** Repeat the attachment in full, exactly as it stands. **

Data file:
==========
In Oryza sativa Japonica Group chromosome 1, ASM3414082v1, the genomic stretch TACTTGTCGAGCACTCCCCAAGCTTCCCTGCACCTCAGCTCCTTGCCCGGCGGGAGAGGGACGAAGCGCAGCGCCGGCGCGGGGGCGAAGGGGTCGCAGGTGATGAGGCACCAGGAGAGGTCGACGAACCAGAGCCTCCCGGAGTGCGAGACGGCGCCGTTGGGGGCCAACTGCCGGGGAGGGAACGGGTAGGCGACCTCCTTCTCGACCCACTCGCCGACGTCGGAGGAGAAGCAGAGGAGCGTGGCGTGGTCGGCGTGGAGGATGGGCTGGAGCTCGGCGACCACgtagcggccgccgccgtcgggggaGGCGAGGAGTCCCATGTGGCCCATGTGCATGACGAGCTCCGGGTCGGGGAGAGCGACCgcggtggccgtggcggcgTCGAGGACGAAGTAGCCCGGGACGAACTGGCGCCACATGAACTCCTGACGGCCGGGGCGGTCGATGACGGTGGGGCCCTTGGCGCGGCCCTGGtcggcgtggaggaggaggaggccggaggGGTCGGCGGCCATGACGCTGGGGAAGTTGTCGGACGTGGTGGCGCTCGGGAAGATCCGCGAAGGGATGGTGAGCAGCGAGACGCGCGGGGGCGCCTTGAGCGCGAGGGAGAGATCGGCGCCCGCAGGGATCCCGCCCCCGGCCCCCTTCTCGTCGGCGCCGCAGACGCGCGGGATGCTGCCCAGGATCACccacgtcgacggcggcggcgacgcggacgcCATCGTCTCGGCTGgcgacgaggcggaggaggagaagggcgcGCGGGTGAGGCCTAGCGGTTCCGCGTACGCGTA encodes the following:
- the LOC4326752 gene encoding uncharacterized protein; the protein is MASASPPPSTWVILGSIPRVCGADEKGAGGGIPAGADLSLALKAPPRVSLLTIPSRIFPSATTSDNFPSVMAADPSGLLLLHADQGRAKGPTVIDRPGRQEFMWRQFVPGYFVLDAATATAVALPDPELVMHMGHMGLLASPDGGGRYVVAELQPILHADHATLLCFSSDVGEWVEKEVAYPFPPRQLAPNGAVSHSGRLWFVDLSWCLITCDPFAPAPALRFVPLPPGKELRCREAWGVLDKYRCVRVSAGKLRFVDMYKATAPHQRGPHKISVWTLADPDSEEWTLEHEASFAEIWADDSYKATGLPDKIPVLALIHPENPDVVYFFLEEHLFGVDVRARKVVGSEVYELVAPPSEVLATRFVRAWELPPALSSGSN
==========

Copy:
In Oryza sativa Japonica Group chromosome 1, ASM3414082v1, the genomic stretch TACTTGTCGAGCACTCCCCAAGCTTCCCTGCACCTCAGCTCCTTGCCCGGCGGGAGAGGGACGAAGCGCAGCGCCGGCGCGGGGGCGAAGGGGTCGCAGGTGATGAGGCACCAGGAGAGGTCGACGAACCAGAGCCTCCCGGAGTGCGAGACGGCGCCGTTGGGGGCCAACTGCCGGGGAGGGAACGGGTAGGCGACCTCCTTCTCGACCCACTCGCCGACGTCGGAGGAGAAGCAGAGGAGCGTGGCGTGGTCGGCGTGGAGGATGGGCTGGAGCTCGGCGACCACgtagcggccgccgccgtcgggggaGGCGAGGAGTCCCATGTGGCCCATGTGCATGACGAGCTCCGGGTCGGGGAGAGCGACCgcggtggccgtggcggcgTCGAGGACGAAGTAGCCCGGGACGAACTGGCGCCACATGAACTCCTGACGGCCGGGGCGGTCGATGACGGTGGGGCCCTTGGCGCGGCCCTGGtcggcgtggaggaggaggaggccggaggGGTCGGCGGCCATGACGCTGGGGAAGTTGTCGGACGTGGTGGCGCTCGGGAAGATCCGCGAAGGGATGGTGAGCAGCGAGACGCGCGGGGGCGCCTTGAGCGCGAGGGAGAGATCGGCGCCCGCAGGGATCCCGCCCCCGGCCCCCTTCTCGTCGGCGCCGCAGACGCGCGGGATGCTGCCCAGGATCACccacgtcgacggcggcggcgacgcggacgcCATCGTCTCGGCTGgcgacgaggcggaggaggagaagggcgcGCGGGTGAGGCCTAGCGGTTCCGCGTACGCGTA encodes the following:
- the LOC4326752 gene encoding uncharacterized protein; the protein is MASASPPPSTWVILGSIPRVCGADEKGAGGGIPAGADLSLALKAPPRVSLLTIPSRIFPSATTSDNFPSVMAADPSGLLLLHADQGRAKGPTVIDRPGRQEFMWRQFVPGYFVLDAATATAVALPDPELVMHMGHMGLLASPDGGGRYVVAELQPILHADHATLLCFSSDVGEWVEKEVAYPFPPRQLAPNGAVSHSGRLWFVDLSWCLITCDPFAPAPALRFVPLPPGKELRCREAWGVLDKYRCVRVSAGKLRFVDMYKATAPHQRGPHKISVWTLADPDSEEWTLEHEASFAEIWADDSYKATGLPDKIPVLALIHPENPDVVYFFLEEHLFGVDVRARKVVGSEVYELVAPPSEVLATRFVRAWELPPALSSGSN